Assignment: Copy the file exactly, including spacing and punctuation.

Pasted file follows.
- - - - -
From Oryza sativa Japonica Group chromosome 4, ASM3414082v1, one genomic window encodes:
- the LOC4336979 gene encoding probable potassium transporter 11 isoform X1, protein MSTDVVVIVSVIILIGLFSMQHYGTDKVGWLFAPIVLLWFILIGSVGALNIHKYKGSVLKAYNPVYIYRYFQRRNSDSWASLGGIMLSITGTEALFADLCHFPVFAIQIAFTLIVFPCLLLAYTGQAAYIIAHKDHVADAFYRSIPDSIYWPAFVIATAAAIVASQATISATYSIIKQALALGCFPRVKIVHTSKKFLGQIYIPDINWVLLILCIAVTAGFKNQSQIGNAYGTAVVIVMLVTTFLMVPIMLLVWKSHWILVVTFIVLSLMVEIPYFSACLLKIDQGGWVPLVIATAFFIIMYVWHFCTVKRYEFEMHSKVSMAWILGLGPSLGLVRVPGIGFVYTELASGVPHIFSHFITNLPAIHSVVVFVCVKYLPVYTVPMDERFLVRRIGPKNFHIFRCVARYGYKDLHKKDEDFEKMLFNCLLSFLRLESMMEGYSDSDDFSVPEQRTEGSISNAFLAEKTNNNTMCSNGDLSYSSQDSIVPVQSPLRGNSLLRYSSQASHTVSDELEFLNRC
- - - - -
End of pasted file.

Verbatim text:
From Oryza sativa Japonica Group chromosome 4, ASM3414082v1, one genomic window encodes:
- the LOC4336979 gene encoding probable potassium transporter 11 isoform X1, protein MSTDVVVIVSVIILIGLFSMQHYGTDKVGWLFAPIVLLWFILIGSVGALNIHKYKGSVLKAYNPVYIYRYFQRRNSDSWASLGGIMLSITGTEALFADLCHFPVFAIQIAFTLIVFPCLLLAYTGQAAYIIAHKDHVADAFYRSIPDSIYWPAFVIATAAAIVASQATISATYSIIKQALALGCFPRVKIVHTSKKFLGQIYIPDINWVLLILCIAVTAGFKNQSQIGNAYGTAVVIVMLVTTFLMVPIMLLVWKSHWILVVTFIVLSLMVEIPYFSACLLKIDQGGWVPLVIATAFFIIMYVWHFCTVKRYEFEMHSKVSMAWILGLGPSLGLVRVPGIGFVYTELASGVPHIFSHFITNLPAIHSVVVFVCVKYLPVYTVPMDERFLVRRIGPKNFHIFRCVARYGYKDLHKKDEDFEKMLFNCLLSFLRLESMMEGYSDSDDFSVPEQRTEGSISNAFLAEKTNNNTMCSNGDLSYSSQDSIVPVQSPLRGNSLLRYSSQASHTVSDELEFLNRC